Student on sunken trawler sent last-minute text to dad
TRAGEDY: Hunt goes on for captain and crew missing from sunken ship
NAVY divers were today hoping to find the body of a Dublin student in the wreck of a fishing trawler that sunk off west Cork.
The massive search operation in Glandore Bay was focused on reaching the ill-fated 'Tit Bonhomme' which now lies on the seabed.
Divers were unable to enter the rough waters last night but were attempting to search the trawler for five bodies today.
The recovery mission continued as it emerged that Dublin man Kevin Kershaw made a final desperate bid to contact his father as the fishing trawler went down.
Kevin (21) sent a final text message saying "ring me quick" to his dad after the ship ran aground. It was Kevin's first time on a fishing expedition after he expressed an interest in deep sea fishing.
FAS trainee Kevin (21), originally from Tallaght, had been living with his aunt Anne in Clonakilty His family have now gathered on the coastline along with relatives of four Egyptian crewmen.
The 21 metre steel-hulled trawler was torn apart when it ploughed directly into Adam Island, at the entrance to Glandore Bay as it ran to harbour ahead of a storm at 5.50am on Sunday. The Kershaw family said it was Kevin's dream to be a fisherman and he had only celebrated his 21st birthday a few weeks ago.
"He was always interested in the fishing business and he just decided to head out on Thursday night," his cousin told the Herald. "He texted his aunt, on Thursday night and said he was going out. She texted back saying 'be careful' and he texted back and said he would. But that was the last she heard," she said.
"It is just desperate. We're all devastated. But we're going to stay here until he is found."
And in the early hours of Sunday morning -- thought to be just before the boat went down -- Kevin sent his dad a text asking him to "ring me quick".
"Kevin is full of adventure but he's the kind of young fella who would do anything for anyone," his aunt Anne said.
"All he wanted was to try it [the sea] out for the first time going out on a boat. We're just praying that they'll find him, that they'll find all of them now."
Rescue officials are baffled as to what caused the tragedy and suspect that it is linked to either a catastrophic failure of the boat's navigation system or its engines.
A massive search operation resumed at first light today and officials are hoping that if the weather allows divers to begin operations near the wreck, that they may recover bodies.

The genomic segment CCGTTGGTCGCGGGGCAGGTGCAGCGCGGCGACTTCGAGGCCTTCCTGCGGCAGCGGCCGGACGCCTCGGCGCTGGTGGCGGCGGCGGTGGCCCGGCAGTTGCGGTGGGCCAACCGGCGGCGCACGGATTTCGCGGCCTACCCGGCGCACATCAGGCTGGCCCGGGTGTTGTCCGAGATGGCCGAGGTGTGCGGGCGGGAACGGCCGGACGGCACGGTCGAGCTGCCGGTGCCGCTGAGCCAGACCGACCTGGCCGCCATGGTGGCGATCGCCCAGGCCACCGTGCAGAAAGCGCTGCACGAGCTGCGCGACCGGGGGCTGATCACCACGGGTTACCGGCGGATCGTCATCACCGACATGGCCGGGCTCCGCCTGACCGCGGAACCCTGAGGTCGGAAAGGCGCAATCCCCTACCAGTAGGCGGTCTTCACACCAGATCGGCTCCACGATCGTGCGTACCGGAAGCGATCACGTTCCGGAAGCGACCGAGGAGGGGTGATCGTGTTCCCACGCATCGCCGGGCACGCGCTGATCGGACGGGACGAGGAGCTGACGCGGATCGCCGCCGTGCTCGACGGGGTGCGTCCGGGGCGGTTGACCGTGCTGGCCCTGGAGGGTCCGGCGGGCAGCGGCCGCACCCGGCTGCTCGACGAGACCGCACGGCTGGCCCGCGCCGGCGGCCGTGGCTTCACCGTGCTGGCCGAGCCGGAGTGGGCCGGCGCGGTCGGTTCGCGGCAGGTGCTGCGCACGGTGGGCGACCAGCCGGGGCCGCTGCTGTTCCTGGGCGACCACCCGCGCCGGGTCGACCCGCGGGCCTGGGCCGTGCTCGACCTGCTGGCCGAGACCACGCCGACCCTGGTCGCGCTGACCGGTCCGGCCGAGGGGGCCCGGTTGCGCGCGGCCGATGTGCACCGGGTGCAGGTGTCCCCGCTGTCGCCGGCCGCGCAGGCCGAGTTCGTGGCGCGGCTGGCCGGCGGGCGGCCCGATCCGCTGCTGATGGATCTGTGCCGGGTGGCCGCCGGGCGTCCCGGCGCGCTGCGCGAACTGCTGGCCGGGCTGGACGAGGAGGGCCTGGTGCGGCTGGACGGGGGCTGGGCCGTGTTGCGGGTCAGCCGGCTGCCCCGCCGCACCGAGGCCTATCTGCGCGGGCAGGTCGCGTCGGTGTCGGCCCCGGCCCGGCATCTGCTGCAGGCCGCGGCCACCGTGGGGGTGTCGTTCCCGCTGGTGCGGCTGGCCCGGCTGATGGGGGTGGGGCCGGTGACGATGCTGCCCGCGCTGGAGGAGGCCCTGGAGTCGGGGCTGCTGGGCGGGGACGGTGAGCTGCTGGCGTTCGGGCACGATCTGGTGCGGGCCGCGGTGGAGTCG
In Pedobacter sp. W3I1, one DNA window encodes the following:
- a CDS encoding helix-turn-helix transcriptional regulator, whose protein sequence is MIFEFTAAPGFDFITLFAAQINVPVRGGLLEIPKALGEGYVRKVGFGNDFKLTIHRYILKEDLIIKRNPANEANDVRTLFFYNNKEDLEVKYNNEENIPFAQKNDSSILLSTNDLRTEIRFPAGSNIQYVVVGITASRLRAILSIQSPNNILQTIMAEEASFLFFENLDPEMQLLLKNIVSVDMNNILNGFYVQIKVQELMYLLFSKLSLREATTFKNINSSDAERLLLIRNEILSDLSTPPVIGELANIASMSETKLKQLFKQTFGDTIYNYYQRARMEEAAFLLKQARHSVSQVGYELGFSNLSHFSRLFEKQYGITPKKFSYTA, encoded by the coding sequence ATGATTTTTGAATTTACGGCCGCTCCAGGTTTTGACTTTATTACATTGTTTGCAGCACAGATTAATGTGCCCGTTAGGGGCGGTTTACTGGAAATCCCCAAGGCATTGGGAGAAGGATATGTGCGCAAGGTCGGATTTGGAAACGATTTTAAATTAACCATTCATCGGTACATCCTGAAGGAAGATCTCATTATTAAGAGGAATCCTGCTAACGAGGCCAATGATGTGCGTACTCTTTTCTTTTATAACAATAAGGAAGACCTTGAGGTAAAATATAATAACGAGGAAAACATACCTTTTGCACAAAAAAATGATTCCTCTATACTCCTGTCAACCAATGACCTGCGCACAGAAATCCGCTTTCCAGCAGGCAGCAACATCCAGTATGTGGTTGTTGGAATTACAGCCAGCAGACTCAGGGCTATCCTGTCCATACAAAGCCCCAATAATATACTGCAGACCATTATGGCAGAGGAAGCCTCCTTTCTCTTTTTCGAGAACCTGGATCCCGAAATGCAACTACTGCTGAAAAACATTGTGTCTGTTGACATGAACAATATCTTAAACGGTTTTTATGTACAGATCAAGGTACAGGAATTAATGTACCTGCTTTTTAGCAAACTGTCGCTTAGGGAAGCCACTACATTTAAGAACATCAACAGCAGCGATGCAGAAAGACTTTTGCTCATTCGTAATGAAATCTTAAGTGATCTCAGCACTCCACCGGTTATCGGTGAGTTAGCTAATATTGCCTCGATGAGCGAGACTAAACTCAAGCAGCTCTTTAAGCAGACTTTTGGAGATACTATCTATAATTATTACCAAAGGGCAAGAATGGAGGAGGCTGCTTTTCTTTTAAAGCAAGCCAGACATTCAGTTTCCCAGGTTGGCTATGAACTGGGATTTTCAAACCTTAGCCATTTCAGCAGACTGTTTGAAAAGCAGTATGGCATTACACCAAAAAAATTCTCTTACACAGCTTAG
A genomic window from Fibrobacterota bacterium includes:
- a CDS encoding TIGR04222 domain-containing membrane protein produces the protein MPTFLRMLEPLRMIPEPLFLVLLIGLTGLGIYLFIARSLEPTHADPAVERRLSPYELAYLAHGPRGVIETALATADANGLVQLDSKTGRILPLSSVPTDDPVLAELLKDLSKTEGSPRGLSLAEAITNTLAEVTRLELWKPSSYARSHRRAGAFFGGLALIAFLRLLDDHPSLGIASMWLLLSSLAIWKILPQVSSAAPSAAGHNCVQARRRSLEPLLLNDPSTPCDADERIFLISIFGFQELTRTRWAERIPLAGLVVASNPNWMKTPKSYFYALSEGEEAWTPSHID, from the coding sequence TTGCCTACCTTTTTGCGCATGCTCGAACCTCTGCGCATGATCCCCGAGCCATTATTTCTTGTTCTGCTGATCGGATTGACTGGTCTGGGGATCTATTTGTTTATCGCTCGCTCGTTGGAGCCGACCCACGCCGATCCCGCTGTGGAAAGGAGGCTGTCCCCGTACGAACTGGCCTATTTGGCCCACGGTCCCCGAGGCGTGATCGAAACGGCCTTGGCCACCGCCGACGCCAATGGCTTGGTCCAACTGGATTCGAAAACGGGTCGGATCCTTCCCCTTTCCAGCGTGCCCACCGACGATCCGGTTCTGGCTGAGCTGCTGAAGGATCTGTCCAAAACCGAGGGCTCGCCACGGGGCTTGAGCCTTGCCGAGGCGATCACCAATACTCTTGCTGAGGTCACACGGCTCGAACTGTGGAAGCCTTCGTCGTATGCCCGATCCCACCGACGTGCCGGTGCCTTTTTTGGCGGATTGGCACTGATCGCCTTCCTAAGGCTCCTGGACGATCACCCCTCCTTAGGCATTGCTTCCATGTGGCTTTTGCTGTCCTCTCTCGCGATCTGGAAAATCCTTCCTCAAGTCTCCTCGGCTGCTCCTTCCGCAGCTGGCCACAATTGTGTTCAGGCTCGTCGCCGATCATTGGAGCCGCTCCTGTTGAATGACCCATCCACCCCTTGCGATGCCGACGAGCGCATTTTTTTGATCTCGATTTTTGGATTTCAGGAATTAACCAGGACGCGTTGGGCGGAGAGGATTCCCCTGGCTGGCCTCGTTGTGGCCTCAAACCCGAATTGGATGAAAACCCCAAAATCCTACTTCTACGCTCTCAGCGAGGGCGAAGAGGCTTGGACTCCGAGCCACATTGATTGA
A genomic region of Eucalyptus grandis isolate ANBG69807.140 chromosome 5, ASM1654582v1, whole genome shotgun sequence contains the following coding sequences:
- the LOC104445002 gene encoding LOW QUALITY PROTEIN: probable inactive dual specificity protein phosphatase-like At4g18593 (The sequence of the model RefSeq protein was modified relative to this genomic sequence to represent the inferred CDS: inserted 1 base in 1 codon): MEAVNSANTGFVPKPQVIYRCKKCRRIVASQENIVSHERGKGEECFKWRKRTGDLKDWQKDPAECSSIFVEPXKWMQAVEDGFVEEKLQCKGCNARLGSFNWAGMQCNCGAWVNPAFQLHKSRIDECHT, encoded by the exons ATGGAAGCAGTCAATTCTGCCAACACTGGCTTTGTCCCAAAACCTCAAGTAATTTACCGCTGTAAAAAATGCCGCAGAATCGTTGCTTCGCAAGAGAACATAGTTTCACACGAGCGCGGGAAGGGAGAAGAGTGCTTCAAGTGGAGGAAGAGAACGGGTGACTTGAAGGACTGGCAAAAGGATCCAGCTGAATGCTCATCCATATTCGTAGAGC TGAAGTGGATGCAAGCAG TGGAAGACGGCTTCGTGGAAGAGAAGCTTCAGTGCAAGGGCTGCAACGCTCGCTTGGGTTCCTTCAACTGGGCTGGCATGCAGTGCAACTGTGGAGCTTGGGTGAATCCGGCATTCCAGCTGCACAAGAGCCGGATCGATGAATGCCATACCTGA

However, the Coast Guard is to substantially increase the search area amidnews that strong currents off Glandore Bay create a type of underwater whirlpool effect, which can carry bodies some distance along the west Cork shoreline.
Surviving crew member Mohammed ad Elgwad (40) said that it all happened very quickly and everyone had to jump off the boat.
Skipper and father-of-four Michael Hayes (52) is still missing alongside three Egyptian crew -- Shaban Farrg (24), Said ali Eldine (26)and Weal ad Elgwad (30)and the young Dublin student.
Two life rafts and four life vests were subsequently recovered but were found to have been badly damaged. One of the missing Egyptians is a brother of the sole survivor and the other two men are cousins.
Mohammed ad Elgwad managed to swim to Adam Island where he was later spotted by rescuers. He was airlifted to Cork University Hospital (CUH).
He is in a stable condition today, being treated for acute hypothermia. A friend of those missing, Mohammed, said the small but tight-knit Egyptian community is reeling from the loss of three young men.
"All of those onboard had plenty of experience, some of them many, many years -- it is devastating," he told the Herald.
Fisherman Ebbie Sheehan said that usually there would be no problem negotiating this stretch of water.
"Something went terribly wrong -- we can only speculate but the weather was severe, there was adverse weather conditions," he said. "Unfortunately the sad thing about it is that they were so close to home."
Marine Minister Simon Coveney visited Union Hall pier and met the five families to express his sympathy.
The massive search operation was mounted from 5.53am -- when the first garbled 999 call was received.
The mission involved three RNLI lifeboats, one Naval Service vessel, two Irish Coastguard Sikorsky helicopters, 18 trawlers and smaller boasts as well as almost 100 volunteers.